Indigenous cisgender men are two times more likely to be hospitalized for any reason than white men, and Indigenous cisgender women are two and a half times more likely to be hospitalized than their white counterparts, according to a study published in the journal AIDS.
The analysis is based on data from the North American AIDS Cohort Collaboration on Research and Design (NA-ACCORD), Previous data from this collaboration offered good news on how long it took people to start antiretroviral treatment after diagnosis.
But the study by Thibaut Davy-Mendez, PhD, of Gillings School of Global Public Health at the University of North Carolina at Chapel Hill, and colleagues found results that were much more troubling.
Unfortunately, the new findings fit in with longstanding disparities in health care and health outcomes among Native American and Indigenous Canadian communities and white communities. For instance, earlier this year, data showed that between 2014 and 2018, new HIV diagnoses in Native American communities jumped by 21%.
Among the 27,085 participants at five of the more than 20 collaborative clinical sites in NA-ACCORD included in the analysis, there were 21,036 hospitalizations. Some people were hospitalized more than once, and, for the sake of this study, same-day procedures without an overnight stay were not considered as hospitalizations. Of the total participants, 80% were men, 33% were white and 99% were cisgender. Just 8% of all white participants were cisgender women, while cisgender men made up 91%.
Only 1% of participants were Indigenous, accounting for just 320 of the 27,085 participants. But this group had the lowest CD4 count at enrollment in the cohort, at 307, and they were the least likely to have a viral load below 400, at 35%. For comparison, white participants had a baseline CD4 count of 425, and 52% had a viral load below 400, while Black participants had a baseline CD4 count of 350, and 39% had a viral load below 400.
Hospitalizations were not primarily due to AIDS-defining illnesses. Indeed, one in four participants were hospitalized for non-AIDS-defining infections—the most common reason for hospitalization for everyone. But after that, the leading reasons for hospitalizations differed. While 1 in 10 participants were hospitalized for cardiovascular causes overall, for Black and multiracial women, the second most common cause was psychiatric conditions. For Indigenous and Asian women, the second most common cause was pregnancy.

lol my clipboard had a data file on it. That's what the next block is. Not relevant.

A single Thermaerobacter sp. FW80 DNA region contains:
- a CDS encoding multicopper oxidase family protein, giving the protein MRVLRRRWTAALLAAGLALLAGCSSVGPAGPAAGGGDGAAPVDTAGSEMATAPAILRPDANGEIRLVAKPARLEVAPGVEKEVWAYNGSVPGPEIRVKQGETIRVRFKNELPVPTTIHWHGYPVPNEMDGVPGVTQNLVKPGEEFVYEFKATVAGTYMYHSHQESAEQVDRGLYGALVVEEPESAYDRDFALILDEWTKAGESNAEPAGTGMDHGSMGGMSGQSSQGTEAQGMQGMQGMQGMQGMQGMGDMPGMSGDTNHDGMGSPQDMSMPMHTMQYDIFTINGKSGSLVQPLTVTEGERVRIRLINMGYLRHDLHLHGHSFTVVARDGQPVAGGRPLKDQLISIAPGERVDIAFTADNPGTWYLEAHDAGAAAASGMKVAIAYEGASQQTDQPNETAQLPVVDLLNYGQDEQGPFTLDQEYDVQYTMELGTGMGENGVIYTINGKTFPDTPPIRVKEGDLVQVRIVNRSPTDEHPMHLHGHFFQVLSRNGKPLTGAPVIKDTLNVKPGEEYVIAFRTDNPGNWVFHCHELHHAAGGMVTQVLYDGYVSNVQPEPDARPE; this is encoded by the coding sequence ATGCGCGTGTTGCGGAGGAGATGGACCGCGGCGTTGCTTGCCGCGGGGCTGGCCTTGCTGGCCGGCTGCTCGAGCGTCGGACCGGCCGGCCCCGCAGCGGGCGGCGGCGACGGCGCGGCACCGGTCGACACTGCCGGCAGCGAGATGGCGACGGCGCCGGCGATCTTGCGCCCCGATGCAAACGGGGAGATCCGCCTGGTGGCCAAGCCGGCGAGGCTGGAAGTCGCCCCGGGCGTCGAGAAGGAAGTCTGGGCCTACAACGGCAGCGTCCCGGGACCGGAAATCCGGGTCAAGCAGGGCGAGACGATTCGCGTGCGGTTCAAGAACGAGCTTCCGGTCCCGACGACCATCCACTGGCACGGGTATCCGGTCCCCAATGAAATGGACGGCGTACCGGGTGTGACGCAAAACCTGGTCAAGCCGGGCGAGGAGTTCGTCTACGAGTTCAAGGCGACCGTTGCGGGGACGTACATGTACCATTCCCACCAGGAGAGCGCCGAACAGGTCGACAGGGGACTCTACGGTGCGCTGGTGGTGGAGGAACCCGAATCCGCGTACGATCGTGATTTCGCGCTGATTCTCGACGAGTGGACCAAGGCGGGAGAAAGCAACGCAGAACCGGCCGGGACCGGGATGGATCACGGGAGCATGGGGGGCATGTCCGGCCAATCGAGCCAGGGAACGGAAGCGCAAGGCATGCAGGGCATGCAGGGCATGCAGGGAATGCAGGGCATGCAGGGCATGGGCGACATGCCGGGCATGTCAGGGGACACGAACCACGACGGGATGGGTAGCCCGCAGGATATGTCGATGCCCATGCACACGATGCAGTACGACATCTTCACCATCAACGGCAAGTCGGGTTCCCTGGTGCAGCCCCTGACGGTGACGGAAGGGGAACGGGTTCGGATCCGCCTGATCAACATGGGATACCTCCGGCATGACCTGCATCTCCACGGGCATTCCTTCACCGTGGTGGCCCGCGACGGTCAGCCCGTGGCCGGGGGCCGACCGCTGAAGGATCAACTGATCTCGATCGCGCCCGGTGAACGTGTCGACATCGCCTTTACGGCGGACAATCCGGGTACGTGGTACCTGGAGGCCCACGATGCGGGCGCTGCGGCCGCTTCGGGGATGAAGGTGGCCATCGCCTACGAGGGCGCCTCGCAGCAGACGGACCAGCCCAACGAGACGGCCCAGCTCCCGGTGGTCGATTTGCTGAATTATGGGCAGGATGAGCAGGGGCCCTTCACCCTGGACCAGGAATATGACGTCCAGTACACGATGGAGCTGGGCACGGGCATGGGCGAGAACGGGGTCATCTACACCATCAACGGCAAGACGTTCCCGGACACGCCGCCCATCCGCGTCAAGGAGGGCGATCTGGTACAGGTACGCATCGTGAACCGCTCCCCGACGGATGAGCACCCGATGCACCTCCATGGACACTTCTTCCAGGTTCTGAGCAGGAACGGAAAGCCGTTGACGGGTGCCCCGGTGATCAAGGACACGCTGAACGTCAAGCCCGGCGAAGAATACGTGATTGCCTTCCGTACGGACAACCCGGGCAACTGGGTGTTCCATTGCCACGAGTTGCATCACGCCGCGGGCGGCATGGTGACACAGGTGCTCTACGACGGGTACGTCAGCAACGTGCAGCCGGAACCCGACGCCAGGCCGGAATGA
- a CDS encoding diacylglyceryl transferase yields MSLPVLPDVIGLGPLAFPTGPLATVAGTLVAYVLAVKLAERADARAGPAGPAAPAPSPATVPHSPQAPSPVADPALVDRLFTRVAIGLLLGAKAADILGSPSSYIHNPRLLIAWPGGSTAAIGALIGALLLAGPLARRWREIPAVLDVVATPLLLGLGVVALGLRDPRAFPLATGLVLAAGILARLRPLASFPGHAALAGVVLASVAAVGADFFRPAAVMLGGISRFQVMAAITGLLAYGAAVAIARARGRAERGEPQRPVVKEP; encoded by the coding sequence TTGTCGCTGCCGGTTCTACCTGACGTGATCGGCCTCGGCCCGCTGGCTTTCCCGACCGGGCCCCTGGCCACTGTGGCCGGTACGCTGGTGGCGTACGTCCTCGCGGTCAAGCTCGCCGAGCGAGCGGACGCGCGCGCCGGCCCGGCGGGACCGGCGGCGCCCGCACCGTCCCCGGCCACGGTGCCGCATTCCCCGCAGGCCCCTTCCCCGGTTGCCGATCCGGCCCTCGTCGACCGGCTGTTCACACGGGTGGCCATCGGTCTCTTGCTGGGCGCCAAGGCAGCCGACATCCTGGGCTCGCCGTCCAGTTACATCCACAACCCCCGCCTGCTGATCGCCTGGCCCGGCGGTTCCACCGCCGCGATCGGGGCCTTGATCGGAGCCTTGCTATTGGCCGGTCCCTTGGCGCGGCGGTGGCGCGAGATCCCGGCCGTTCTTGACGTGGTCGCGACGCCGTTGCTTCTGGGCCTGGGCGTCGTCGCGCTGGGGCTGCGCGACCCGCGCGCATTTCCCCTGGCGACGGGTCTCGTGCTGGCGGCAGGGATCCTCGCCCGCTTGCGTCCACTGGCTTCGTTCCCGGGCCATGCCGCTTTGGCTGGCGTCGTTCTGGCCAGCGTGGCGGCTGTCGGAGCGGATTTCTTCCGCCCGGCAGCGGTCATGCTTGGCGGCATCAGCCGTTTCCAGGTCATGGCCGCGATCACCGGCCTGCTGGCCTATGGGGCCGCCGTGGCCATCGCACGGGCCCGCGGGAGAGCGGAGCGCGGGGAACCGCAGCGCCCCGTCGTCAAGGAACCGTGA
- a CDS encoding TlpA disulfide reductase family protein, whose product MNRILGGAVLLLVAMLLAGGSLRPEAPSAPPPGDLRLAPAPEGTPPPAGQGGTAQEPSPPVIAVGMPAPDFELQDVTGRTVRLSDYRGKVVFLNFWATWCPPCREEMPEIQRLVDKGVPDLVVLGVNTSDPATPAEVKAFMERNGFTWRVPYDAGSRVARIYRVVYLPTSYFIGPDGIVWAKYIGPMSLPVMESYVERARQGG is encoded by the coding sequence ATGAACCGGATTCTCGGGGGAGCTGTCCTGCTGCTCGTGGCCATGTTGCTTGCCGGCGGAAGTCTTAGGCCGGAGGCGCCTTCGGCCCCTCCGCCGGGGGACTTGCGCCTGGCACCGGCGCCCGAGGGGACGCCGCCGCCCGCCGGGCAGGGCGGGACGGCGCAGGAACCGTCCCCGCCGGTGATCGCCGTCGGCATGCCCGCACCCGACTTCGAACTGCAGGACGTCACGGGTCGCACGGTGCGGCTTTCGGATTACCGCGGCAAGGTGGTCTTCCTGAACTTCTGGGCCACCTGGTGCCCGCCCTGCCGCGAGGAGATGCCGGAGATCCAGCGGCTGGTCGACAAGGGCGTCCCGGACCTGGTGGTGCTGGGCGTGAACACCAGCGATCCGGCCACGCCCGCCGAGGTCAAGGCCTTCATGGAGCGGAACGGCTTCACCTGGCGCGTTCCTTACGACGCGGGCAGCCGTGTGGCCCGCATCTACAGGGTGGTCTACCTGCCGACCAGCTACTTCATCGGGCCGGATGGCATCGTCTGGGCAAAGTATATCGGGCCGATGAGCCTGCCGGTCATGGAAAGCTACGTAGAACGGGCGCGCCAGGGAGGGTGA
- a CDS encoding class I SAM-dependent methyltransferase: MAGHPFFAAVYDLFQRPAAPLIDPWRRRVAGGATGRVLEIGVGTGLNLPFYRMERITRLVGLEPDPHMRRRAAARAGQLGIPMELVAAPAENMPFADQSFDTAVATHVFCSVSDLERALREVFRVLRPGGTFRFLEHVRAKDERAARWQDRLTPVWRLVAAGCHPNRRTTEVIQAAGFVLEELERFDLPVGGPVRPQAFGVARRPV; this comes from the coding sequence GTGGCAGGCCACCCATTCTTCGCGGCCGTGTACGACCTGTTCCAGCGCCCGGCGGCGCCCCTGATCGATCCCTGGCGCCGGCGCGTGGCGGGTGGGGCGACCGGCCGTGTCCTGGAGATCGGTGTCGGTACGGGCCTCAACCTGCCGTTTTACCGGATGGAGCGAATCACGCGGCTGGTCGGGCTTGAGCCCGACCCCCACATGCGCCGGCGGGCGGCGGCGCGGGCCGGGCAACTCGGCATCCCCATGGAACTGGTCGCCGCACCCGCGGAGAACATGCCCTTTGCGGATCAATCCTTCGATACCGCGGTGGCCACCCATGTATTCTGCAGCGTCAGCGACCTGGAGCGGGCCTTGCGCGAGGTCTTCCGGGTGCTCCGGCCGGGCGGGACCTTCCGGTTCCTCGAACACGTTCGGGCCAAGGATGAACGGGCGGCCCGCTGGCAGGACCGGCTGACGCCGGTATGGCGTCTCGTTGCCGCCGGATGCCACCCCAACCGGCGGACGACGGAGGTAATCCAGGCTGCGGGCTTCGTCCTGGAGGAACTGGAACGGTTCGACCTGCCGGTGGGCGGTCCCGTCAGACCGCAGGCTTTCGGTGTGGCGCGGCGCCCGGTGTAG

White and Asian cisgender men had the lowest hospitalization rates overall, and Black and Latina cisgender women had the highest.
The good news is that hospitalizations declined over time, from 23 per 100 person-years of follow-up in 2005 to just 13 per 100 person-years a decade later. But the rates were much higher among transgender and Indigenous cisgender people, for whom the rates per 100 person-years were 25 for transgender participants and Indigenous cisgender men and 42 for Indigenous cisgender women. White cisgender women, who experienced a 7% drop in hospitalizations between 2005 and 2015, were the main beneficaries of this trend. However, rates also dropped 6% for Black cisgender men and 5% for Black and Latina cisgender women.
Overall, unadjusted all-cause hospitalizations were 1.46 times higher for Black cisgender men than their white counterparts and 1.99 times higher for Indigenous cisgender men. Only Asian cisgender men had a hospitalization rate lower than their white peers, at a risk that was 38% lower than that of white men. While Latina and Black cisgender women’s hospitalization rates were on par with white cisgender women, Indigenous women were 2.55 times more likely to be hospitalized than white women. After adjusting for age, viral load and CD4 count, Indigenous women’s risk was still 82% higher than white cisgender women’s but substantially lower than unadjusted averages.
“Differences in HIV treatment outcomes likely contributed to the hospitalization disparities we observed,” wrote Davy-Mendez and colleagues. “Prior studies have shown that women and transgender patients versus men and Black and Indigenous [people] versus white people living with HIV are likelier to experience unsuppressed viral loads or viral rebound. HIV care interruptions occur more frequently among Black and Indigenous [people] than white people living with HIV.”
Click here to read the study abstract.